You may have heard that Ichiro Suzuki recently became the second fastest player to reach 2000 hits. He did it in 1402 games. Al Simmons was fastest, doing it in 1390 games. The answer to the question is that he was very, very good. Great would work, too.
Simmons got his 2000th hit early in the 1934 season. His first season was 1924. Through the 1931 season, he was second only to Ty Cobb in lifetime batting average at .363 for players with 4500+ PAs (I used the Lee Sinins Complete Baseball Encyclopedia). He finished his career at .334. That may be a normal dropoff. I really don't know, but it seems like alot. Maybe injuries caught up with him. He missed 143 games between 1927 and 1931 (might actually be a little less than that since the A's did not play 154 games in all of those years).
Through 1931, he was also third in isolated power (SLG - AVG) with .233, trailing only Ruth (.360) and Gehrig (.300). He is one of 22 players to have at least 3 seasons with an .800+ offensive winning percentage (the Bill James stat that says what your team's winning percentage would be with 9 identical hitters when you give up an average number of runs). Ruth had 12, Cobb 11, and Ted Williams 10. So he is not close to them, but to be in that small a group is pretty good.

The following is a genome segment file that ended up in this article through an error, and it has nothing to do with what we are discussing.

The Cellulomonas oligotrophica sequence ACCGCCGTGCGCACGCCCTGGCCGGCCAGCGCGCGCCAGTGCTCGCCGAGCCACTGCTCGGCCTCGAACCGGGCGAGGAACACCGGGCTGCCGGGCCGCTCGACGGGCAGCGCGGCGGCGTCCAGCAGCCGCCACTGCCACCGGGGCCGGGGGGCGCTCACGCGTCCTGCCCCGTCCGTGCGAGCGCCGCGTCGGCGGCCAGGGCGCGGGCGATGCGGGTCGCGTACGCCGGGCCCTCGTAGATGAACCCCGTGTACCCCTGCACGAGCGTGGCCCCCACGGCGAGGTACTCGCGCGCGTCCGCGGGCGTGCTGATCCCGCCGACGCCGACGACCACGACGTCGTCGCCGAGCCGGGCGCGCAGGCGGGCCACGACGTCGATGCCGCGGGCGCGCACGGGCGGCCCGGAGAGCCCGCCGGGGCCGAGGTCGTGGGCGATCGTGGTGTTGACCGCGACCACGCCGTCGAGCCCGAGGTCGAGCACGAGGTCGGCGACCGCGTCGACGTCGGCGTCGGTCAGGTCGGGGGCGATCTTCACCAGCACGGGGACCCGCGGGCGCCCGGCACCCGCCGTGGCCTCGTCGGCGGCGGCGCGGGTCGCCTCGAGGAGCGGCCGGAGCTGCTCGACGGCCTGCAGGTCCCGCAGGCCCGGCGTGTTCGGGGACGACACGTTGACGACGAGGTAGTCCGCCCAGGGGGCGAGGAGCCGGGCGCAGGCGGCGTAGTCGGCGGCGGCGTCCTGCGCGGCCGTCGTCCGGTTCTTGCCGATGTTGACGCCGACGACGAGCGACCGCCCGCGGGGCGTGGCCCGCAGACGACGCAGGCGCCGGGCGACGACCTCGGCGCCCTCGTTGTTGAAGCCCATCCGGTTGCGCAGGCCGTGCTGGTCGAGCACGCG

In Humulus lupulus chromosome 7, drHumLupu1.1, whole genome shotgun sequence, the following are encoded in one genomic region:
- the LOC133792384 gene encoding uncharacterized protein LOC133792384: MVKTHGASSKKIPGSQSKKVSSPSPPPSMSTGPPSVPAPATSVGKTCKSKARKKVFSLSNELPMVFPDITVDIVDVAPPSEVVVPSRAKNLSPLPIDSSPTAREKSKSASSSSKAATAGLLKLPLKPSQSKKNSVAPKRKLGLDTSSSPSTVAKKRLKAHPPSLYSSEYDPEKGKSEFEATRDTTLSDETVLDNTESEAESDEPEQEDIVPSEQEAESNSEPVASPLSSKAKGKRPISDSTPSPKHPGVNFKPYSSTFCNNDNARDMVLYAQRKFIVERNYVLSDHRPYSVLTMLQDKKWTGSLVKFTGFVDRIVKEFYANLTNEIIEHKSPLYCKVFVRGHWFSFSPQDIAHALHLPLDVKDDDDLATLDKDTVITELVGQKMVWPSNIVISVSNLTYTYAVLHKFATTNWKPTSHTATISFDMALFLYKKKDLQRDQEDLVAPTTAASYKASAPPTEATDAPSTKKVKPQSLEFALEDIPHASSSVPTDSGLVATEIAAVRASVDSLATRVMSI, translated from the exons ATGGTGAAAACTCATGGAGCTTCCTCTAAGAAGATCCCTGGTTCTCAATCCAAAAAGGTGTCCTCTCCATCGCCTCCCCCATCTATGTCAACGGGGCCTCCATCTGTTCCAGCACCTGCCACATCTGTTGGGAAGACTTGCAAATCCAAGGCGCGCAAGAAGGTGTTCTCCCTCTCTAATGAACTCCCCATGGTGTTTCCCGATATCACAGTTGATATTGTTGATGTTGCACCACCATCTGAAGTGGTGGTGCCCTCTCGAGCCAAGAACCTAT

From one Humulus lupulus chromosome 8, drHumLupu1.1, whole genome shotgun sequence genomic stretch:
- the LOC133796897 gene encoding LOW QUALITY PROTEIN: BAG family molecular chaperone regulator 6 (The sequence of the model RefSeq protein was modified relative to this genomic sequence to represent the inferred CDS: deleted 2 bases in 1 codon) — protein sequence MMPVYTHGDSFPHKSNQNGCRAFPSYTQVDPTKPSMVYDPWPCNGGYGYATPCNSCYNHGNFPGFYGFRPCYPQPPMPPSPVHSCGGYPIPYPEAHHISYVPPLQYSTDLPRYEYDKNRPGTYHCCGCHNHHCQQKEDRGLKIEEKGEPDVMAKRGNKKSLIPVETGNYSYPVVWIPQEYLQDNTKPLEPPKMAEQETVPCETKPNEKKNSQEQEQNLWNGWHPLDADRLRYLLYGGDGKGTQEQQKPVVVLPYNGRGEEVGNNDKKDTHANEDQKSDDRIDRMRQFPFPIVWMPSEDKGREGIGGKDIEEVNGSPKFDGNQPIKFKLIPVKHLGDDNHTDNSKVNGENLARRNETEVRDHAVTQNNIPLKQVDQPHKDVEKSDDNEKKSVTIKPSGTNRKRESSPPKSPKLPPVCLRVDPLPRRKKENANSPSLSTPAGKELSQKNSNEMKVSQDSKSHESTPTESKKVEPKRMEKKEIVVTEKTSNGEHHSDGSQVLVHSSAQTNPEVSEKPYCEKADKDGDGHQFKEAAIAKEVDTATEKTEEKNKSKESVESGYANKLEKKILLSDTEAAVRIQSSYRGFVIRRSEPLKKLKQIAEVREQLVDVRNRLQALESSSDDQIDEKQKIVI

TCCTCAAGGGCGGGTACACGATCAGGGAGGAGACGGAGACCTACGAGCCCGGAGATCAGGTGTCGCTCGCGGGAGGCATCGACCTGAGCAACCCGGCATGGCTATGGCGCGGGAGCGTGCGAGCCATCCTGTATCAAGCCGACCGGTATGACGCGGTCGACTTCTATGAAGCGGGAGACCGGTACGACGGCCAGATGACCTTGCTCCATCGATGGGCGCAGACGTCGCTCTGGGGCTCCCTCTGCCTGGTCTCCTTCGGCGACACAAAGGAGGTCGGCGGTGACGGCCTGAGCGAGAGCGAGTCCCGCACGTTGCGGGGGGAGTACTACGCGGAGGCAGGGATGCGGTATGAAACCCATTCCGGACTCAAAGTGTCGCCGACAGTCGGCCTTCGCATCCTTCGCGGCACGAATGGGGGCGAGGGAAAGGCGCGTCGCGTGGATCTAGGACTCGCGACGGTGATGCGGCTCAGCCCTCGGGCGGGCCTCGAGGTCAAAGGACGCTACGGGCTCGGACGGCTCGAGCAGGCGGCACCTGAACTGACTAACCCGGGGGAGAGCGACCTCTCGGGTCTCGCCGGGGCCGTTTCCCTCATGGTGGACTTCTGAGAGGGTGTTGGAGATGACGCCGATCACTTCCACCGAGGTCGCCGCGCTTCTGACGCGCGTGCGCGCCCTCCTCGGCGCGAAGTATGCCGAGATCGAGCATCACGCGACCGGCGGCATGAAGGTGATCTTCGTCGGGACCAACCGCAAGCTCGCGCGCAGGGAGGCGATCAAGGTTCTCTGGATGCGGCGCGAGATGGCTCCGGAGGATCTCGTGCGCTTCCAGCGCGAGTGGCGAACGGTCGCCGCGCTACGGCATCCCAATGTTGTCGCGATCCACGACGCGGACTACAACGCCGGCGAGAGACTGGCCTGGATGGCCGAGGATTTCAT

He had 375 Win Shares (the Bill James stat that includes all phases of the game). That was tied for 63rd through 2001 (including pitchers). Bill James ranked him as the 7th best leftfielder of all time and gave him an A as a fielder. He played 1377 games in LF and 771 in CF. He was 88th among position players in WS per PA. He led the league in Win Shares once (thanks to Ruth's 1925 stomach ache). But he had 5 other seasons in the top 10, including 3 in the top 3 (once losing to Foxx by a hair in 1929). He led all AL outfielders in fielding Win Shares twice and was third 3 times.
He is ranked 85th among position players in Wins Among Replacement at Sean Smith's site. Looks like he was one of the greatest players ever. Good to see him get mentioned in the news. I just searched his name through google news. Got 653 hits. But if I put in "-ichiro" it drops to 40 and some of those deal with other guys with the same name. But I did also learn that he "holds the major-league record with 11 straight 100-RBI seasons at the start of a career" from a Jeremy Sandler article. Geez, I almost forgot. He was of Polish ancestry: his birth name was Alois Szymanski.
Click here to go to his Baseball Reference page.
Click here to read his bio by Fred Stein at the SABR Baseball Biography Project
Click here to see Simmons on the cover of Sports Illustrated in 1996